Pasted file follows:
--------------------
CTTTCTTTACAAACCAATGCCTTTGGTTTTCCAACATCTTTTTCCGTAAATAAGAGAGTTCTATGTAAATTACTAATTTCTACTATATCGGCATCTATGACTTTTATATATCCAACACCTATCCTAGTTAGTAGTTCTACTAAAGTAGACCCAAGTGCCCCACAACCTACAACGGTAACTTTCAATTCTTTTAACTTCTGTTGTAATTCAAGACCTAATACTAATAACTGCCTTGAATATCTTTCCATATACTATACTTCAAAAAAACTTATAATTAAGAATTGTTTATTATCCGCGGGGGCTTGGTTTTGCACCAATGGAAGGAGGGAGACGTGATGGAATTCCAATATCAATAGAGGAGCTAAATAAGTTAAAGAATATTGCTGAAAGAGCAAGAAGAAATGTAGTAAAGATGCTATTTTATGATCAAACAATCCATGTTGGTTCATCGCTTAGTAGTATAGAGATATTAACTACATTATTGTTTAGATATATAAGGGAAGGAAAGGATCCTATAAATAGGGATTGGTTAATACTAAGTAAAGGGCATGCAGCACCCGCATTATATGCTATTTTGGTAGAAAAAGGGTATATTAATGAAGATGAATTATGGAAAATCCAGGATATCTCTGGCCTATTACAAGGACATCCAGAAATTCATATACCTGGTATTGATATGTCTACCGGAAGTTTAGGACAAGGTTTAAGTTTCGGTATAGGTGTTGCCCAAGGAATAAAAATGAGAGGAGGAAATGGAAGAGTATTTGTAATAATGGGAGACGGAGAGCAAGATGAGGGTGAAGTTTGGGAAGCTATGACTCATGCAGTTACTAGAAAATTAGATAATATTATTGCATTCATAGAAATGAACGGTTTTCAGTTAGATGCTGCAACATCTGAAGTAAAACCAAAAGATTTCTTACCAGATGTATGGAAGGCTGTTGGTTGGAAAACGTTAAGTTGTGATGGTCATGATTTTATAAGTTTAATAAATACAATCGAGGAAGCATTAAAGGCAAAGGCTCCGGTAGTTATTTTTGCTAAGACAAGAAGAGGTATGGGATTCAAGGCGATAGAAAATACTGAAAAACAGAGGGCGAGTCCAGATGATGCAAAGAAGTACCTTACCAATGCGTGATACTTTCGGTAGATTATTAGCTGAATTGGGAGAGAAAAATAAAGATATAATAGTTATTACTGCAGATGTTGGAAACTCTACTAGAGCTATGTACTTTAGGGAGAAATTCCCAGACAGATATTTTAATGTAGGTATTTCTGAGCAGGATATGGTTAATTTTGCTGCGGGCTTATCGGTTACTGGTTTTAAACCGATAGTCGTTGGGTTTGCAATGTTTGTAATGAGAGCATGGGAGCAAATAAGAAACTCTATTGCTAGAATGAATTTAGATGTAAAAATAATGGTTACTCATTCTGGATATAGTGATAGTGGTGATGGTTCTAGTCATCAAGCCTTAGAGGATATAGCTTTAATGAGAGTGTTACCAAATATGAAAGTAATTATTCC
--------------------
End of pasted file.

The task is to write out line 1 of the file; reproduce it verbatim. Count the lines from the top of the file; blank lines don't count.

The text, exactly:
CTTTCTTTACAAACCAATGCCTTTGGTTTTCCAACATCTTTTTCCGTAAATAAGAGAGTTCTATGTAAATTACTAATTTCTACTATATCGGCATCTATGACTTTTATATATCCAACACCTATCCTAGTTAGTAGTTCTACTAAAGTAGACCCAAGTGCCCCACAACCTACAACGGTAACTTTCAATTCTTTTAACTTCTGTTGTAATTCAAGACCTAATACTAATAACTGCCTTGAATATCTTTCCATATACTATACTTCAAAAAAACTTATAATTAAGAATTGTTTATTATCCGCGGGGGCTTGGTTTTGCACCAATGGAAGGAGGGAGACGTGATGGAATTCCAATATCAATAGAGGAGCTAAATAAGTTAAAGAATATTGCTGAAAGAGCAAGAAGAAATGTAGTAAAGATGCTATTTTATGATCAAACAATCCATGTTGGTTCATCGCTTAGTAGTATAGAGATATTAACTACATTATTGTTTAGATATATAAGGGAAGGAAAGGATCCTATAAATAGGGATTGGTTAATACTAAGTAAAGGGCATGCAGCACCCGCATTATATGCTATTTTGGTAGAAAAAGGGTATATTAATGAAGATGAATTATGGAAAATCCAGGATATCTCTGGCCTATTACAAGGACATCCAGAAATTCATATACCTGGTATTGATATGTCTACCGGAAGTTTAGGACAAGGTTTAAGTTTCGGTATAGGTGTTGCCCAAGGAATAAAAATGAGAGGAGGAAATGGAAGAGTATTTGTAATAATGGGAGACGGAGAGCAAGATGAGGGTGAAGTTTGGGAAGCTATGACTCATGCAGTTACTAGAAAATTAGATAATATTATTGCATTCATAGAAATGAACGGTTTTCAGTTAGATGCTGCAACATCTGAAGTAAAACCAAAAGATTTCTTACCAGATGTATGGAAGGCTGTTGGTTGGAAAACGTTAAGTTGTGATGGTCATGATTTTATAAGTTTAATAAATACAATCGAGGAAGCATTAAAGGCAAAGGCTCCGGTAGTTATTTTTGCTAAGACAAGAAGAGGTATGGGATTCAAGGCGATAGAAAATACTGAAAAACAGAGGGCGAGTCCAGATGATGCAAAGAAGTACCTTACCAATGCGTGATACTTTCGGTAGATTATTAGCTGAATTGGGAGAGAAAAATAAAGATATAATAGTTATTACTGCAGATGTTGGAAACTCTACTAGAGCTATGTACTTTAGGGAGAAATTCCCAGACAGATATTTTAATGTAGGTATTTCTGAGCAGGATATGGTTAATTTTGCTGCGGGCTTATCGGTTACTGGTTTTAAACCGATAGTCGTTGGGTTTGCAATGTTTGTAATGAGAGCATGGGAGCAAATAAGAAACTCTATTGCTAGAATGAATTTAGATGTAAAAATAATGGTTACTCATTCTGGATATAGTGATAGTGGTGATGGTTCTAGTCATCAAGCCTTAGAGGATATAGCTTTAATGAGAGTGTTACCAAATATGAAAGTAATTATTCC